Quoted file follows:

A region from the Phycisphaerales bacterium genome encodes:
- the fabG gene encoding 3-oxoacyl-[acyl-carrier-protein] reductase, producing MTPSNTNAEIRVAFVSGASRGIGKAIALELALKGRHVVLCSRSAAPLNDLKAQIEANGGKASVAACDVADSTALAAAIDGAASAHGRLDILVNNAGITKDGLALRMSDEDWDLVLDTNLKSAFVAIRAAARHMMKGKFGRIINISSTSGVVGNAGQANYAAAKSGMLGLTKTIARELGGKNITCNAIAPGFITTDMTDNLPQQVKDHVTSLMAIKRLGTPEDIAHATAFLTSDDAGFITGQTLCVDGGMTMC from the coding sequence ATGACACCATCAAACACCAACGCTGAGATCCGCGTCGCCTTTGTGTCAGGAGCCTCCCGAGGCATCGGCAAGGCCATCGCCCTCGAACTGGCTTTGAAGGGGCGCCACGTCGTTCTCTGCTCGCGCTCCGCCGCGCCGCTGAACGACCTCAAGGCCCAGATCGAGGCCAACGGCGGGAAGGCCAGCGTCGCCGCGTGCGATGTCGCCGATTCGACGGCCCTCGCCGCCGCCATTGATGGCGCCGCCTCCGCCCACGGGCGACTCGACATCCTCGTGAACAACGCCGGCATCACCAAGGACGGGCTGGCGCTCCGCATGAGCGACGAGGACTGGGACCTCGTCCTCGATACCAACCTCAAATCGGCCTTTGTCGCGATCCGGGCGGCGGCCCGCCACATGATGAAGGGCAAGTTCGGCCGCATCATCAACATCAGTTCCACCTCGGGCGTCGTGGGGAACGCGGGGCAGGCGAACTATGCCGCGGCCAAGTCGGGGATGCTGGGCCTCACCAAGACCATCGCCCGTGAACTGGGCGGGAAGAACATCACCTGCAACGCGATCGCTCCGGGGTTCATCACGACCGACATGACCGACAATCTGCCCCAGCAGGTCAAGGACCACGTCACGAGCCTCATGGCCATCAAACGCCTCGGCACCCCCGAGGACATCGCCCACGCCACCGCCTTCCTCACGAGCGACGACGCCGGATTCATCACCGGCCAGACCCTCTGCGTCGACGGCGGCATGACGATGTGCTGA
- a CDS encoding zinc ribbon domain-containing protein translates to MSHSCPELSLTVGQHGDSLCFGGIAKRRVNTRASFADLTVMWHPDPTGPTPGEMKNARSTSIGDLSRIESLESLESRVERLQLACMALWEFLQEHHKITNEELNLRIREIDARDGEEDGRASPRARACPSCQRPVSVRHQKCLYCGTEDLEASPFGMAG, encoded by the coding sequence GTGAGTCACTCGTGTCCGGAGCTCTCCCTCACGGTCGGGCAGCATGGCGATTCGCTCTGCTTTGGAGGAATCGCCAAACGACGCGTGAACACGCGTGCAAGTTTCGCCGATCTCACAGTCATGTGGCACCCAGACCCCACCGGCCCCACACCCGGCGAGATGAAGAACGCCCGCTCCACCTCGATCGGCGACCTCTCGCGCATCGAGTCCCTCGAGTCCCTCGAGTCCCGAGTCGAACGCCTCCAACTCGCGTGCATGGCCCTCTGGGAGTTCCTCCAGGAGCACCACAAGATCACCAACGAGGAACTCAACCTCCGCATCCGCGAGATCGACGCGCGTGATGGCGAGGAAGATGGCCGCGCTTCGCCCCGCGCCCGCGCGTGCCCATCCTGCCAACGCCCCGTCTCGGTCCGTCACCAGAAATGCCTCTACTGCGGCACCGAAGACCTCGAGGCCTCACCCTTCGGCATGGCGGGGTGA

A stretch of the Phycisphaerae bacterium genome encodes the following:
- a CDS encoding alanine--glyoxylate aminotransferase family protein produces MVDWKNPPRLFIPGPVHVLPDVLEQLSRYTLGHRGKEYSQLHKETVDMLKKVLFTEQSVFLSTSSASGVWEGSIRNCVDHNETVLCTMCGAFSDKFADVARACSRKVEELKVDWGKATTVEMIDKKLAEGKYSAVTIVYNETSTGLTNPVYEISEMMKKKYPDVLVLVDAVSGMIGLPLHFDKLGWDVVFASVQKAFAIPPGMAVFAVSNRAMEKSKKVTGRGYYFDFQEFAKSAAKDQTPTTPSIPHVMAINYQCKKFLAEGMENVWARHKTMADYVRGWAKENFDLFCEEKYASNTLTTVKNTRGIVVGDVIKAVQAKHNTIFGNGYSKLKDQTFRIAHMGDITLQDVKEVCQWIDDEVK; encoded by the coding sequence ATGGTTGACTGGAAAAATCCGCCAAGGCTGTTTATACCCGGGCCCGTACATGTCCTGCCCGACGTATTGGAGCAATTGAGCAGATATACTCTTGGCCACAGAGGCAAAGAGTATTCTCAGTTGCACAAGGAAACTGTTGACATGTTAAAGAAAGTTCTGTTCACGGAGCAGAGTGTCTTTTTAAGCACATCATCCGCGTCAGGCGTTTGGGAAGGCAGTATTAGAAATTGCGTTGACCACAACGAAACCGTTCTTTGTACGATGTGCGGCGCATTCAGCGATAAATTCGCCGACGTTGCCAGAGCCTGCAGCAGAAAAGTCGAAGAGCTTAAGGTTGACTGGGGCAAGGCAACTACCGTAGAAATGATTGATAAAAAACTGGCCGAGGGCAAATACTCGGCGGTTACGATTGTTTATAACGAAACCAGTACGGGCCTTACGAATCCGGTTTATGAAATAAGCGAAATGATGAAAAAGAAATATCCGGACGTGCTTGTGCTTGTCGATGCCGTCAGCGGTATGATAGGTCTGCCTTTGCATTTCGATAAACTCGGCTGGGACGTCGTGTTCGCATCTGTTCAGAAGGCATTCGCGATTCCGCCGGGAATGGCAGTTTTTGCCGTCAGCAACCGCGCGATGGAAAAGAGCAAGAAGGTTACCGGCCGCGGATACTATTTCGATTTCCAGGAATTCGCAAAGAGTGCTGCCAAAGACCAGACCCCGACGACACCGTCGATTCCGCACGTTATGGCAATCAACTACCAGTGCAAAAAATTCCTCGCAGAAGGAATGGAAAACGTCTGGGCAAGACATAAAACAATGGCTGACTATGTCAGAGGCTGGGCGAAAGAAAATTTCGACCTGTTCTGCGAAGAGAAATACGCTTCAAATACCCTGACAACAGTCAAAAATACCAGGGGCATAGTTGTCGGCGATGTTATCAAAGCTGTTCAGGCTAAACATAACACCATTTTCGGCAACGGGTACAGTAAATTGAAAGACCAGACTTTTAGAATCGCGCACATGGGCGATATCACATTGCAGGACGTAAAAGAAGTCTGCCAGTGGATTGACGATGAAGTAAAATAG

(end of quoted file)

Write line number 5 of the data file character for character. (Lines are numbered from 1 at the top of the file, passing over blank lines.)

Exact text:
- a CDS encoding alanine--glyoxylate aminotransferase family protein produces MVDWKNPPRLFIPGPVHVLPDVLEQLSRYTLGHRGKEYSQLHKETVDMLKKVLFTEQSVFLSTSSASGVWEGSIRNCVDHNETVLCTMCGAFSDKFADVARACSRKVEELKVDWGKATTVEMIDKKLAEGKYSAVTIVYNETSTGLTNPVYEISEMMKKKYPDVLVLVDAVSGMIGLPLHFDKLGWDVVFASVQKAFAIPPGMAVFAVSNRAMEKSKKVTGRGYYFDFQEFAKSAAKDQTPTTPSIPHVMAINYQCKKFLAEGMENVWARHKTMADYVRGWAKENFDLFCEEKYASNTLTTVKNTRGIVVGDVIKAVQAKHNTIFGNGYSKLKDQTFRIAHMGDITLQDVKEVCQWIDDEVK; encoded by the coding sequence ATGGTTGACTGGAAAAATCCGCCAAGGCTGTTTATACCCGGGCCCGTACATGTCCTGCCCGACGTATTGGAGCAATTGAGCAGATATACTCTTGGCCACAGAGGCAAAGAGTATTCTCAGTTGCACAAGGAAACTGTTGACATGTTAAAGAAAGTTCTGTTCACGGAGCAGAGTGTCTTTTTAAGCACATCATCCGCGTCAGGCGTTTGGGAAGGCAGTATTAGAAATTGCGTTGACCACAACGAAACCGTTCTTTGTACGATGTGCGGCGCATTCAGCGATAAATTCGCCGACGTTGCCAGAGCCTGCAGCAGAAAAGTCGAAGAGCTTAAGGTTGACTGGGGCAAGGCAACTACCGTAGAAATGATTGATAAAAAACTGGCCGAGGGCAAATACTCGGCGGTTACGATTGTTTATAACGAAACCAGTACGGGCCTTACGAATCCGGTTTATGAAATAAGCGAAATGATGAAAAAGAAATATCCGGACGTGCTTGTGCTTGTCGATGCCGTCAGCGGTATGATAGGTCTGCCTTTGCATTTCGATAAACTCGGCTGGGACGTCGTGTTCGCATCTGTTCAGAAGGCATTCGCGATTCCGCCGGGAATGGCAGTTTTTGCCGTCAGCAACCGCGCGATGGAAAAGAGCAAGAAGGTTACCGGCCGCGGATACTATTTCGATTTCCAGGAATTCGCAAAGAGTGCTGCCAAAGACCAGACCCCGACGACACCGTCGATTCCGCACGTTATGGCAATCAACTACCAGTGCAAAAAATTCCTCGCAGAAGGAATGGAAAACGTCTGGGCAAGACATAAAACAATGGCTGACTATGTCAGAGGCTGGGCGAAAGAAAATTTCGACCTGTTCTGCGAAGAGAAATACGCTTCAAATACCCTGACAACAGTCAAAAATACCAGGGGCATAGTTGTCGGCGATGTTATCAAAGCTGTTCAGGCTAAACATAACACCATTTTCGGCAACGGGTACAGTAAATTGAAAGACCAGACTTTTAGAATCGCGCACATGGGCGATATCACATTGCAGGACGTAAAAGAAGTCTGCCAGTGGATTGACGATGAAGTAAAATAG